idea was first used in Ocarina of Time, where the Sages of that game had the names of many of the towns from Zelda II. According to Toru Osawa, the script writer for Ocarina, the team picked those names to reflect that Zelda II‘s towns were named after the Sages, meaning that Ocarina was Zelda II‘s prequel. The process of deciphering these references was often confusing, however. The Oracle

games developed by Capcom serve as a telling example, since they featured a

whole mess of character cameos despite not being set in the land of


Thanks to this seeming lack of a clear continuity, many theorists

concluded that, aside from the timeline as defined by the creators, it

was impossible to work out where the rest of the games would fit.

Now we arrive in the present, with Spirit Tracks,

and we can see a few key differences in the way the story is told.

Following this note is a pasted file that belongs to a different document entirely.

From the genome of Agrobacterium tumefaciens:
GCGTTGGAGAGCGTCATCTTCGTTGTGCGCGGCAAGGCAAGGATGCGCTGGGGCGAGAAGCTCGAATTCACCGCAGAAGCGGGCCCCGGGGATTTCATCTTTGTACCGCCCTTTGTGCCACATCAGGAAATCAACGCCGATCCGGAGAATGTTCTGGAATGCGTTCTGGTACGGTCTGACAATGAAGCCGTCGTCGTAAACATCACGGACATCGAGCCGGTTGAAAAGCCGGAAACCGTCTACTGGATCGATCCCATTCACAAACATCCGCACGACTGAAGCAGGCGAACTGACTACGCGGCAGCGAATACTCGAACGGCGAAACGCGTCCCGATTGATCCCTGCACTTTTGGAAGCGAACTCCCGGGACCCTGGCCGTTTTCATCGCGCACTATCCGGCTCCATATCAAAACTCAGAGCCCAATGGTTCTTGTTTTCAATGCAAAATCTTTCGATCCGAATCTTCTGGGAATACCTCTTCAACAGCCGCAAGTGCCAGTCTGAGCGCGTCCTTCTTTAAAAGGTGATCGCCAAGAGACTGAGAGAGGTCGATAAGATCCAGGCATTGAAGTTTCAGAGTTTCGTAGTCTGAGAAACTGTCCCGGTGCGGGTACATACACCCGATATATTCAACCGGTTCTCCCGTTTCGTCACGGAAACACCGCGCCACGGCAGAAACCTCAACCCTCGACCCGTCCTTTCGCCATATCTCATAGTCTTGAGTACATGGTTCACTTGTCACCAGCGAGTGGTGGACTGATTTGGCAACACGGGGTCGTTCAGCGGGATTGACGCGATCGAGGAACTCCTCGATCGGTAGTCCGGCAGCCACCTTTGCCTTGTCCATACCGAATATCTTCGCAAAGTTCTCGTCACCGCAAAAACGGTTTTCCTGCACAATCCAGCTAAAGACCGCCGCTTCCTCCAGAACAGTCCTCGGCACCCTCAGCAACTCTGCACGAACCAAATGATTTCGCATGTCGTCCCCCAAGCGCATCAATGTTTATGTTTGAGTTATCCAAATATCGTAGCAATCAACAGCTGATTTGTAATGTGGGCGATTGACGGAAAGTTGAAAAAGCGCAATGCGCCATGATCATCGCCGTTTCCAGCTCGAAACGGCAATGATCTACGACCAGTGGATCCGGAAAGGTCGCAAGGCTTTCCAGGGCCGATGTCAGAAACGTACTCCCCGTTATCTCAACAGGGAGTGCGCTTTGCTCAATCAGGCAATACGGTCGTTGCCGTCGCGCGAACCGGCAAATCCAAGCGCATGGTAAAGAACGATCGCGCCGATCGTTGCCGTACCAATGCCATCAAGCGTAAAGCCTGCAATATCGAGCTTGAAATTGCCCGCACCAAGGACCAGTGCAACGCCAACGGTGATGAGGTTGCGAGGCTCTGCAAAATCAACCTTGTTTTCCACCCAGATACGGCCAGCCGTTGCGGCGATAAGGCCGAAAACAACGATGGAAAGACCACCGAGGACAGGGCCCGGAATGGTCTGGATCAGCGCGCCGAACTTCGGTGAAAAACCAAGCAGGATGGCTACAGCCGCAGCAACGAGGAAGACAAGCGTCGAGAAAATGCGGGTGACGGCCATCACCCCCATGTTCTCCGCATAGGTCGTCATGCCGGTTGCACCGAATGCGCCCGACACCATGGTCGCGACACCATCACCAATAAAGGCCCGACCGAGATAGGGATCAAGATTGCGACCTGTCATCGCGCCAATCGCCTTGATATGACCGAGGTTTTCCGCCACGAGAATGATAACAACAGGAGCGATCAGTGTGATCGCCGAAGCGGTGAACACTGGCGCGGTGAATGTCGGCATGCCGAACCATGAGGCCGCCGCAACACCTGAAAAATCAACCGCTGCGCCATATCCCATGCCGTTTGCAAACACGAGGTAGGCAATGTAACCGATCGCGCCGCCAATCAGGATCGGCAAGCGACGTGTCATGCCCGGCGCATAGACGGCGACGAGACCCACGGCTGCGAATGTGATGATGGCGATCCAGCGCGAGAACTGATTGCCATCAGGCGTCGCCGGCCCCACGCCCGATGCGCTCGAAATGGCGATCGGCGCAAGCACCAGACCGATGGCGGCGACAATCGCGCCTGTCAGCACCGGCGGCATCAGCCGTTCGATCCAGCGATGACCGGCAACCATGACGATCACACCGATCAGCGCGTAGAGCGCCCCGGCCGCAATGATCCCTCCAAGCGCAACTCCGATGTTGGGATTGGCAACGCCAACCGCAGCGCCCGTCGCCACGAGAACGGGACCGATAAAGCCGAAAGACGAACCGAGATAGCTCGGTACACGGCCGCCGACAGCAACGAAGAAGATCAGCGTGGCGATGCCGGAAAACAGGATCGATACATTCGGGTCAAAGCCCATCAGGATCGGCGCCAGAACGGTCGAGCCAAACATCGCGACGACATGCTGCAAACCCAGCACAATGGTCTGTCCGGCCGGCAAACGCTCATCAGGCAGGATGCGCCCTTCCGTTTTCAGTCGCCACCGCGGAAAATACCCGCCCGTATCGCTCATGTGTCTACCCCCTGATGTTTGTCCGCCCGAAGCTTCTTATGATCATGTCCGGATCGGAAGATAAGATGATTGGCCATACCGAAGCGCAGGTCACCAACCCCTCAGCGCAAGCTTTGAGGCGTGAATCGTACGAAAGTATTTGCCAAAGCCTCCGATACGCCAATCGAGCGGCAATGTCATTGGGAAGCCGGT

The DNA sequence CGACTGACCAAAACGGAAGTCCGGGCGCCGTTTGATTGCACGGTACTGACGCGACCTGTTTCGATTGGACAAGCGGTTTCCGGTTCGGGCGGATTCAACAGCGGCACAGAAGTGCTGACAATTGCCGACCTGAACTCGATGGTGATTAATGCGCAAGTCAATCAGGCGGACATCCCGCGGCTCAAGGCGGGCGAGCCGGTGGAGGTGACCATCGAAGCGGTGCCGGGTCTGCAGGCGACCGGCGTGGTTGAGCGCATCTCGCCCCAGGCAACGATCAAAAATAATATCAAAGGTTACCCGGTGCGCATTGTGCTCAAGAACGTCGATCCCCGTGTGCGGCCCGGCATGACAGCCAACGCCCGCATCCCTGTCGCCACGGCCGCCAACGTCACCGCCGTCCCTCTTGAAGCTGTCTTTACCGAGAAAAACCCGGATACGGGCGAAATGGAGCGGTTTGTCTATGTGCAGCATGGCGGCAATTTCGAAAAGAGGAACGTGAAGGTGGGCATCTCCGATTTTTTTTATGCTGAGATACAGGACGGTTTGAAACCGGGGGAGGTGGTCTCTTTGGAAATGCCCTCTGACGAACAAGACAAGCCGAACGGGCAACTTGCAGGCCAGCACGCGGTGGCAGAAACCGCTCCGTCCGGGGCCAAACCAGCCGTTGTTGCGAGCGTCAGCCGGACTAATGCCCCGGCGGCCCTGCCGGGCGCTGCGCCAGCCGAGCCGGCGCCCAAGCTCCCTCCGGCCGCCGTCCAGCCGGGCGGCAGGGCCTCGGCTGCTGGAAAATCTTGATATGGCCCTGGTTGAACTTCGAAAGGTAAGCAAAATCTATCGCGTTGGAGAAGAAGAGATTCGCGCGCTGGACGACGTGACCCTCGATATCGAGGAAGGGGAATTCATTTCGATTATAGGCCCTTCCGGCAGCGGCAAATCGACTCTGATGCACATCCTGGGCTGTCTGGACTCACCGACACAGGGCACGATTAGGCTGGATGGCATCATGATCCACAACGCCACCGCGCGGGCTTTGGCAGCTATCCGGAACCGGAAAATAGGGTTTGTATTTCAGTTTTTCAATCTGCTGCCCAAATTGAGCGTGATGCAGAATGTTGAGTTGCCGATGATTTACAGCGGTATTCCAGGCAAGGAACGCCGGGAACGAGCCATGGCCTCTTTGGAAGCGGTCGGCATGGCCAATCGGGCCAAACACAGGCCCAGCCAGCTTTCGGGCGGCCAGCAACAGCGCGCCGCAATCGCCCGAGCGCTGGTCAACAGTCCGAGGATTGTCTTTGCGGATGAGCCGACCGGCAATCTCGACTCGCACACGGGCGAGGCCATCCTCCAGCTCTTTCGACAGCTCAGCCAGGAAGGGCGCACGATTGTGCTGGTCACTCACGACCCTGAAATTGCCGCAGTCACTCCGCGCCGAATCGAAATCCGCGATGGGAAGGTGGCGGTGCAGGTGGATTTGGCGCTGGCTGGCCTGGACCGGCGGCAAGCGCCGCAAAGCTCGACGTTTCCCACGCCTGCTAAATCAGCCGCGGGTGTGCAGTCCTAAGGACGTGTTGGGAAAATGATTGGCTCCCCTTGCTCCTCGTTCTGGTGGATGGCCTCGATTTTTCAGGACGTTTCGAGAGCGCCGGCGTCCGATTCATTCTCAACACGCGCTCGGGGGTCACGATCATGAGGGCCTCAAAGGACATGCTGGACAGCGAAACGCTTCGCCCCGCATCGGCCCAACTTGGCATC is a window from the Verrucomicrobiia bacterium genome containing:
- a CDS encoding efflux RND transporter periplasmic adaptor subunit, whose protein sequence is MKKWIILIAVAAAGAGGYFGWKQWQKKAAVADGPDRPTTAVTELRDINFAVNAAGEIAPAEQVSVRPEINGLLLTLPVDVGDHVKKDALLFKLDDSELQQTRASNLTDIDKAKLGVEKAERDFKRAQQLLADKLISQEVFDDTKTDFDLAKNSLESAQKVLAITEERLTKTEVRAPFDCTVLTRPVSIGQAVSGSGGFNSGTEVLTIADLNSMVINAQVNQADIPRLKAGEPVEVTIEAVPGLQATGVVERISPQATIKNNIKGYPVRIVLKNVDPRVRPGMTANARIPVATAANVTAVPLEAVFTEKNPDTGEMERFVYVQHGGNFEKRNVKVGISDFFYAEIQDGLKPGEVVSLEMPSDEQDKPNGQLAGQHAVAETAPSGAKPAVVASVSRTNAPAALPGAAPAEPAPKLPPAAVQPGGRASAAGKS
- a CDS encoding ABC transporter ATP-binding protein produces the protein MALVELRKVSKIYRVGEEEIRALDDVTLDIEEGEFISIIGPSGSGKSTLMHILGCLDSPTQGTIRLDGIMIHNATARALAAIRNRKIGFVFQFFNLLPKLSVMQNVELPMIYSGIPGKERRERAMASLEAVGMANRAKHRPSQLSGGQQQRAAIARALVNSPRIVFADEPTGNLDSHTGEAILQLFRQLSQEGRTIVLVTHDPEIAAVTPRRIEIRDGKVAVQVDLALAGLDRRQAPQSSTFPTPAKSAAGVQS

First and foremost, the game has neither of the two “traditional”

timeline cues: it is not a direct sequel, since it features a new Link,

and its prologue does not define events that we can tie back to other Zelda titles. Yet we know explicitly where Spirit Tracks

falls in the timeline—not just from developer interviews that shed

light on the details, but from

information found in the game itself.

The way Spirit Tracks conveys its place in

the continuity is simple, but unprecedented for Zelda—it features

characters who have explicit relationships to the people or the world

of The Wind Waker. Anjean, the wise Lokomo sage

who guards the Spirit Tower, claims to have known Tetra from when she

first landed in Hyrule. In order to revive Malladus, the Demon King

sealed by the Spirit Tracks, Chancellor Cole needs to

kidnap a vessel from Old Hyrule: Zelda. But even more telling is one of

the recurring characters: Niko, the bottom-rung pirate from Tetra’s

gang, who is an old man in this game. These elements define the time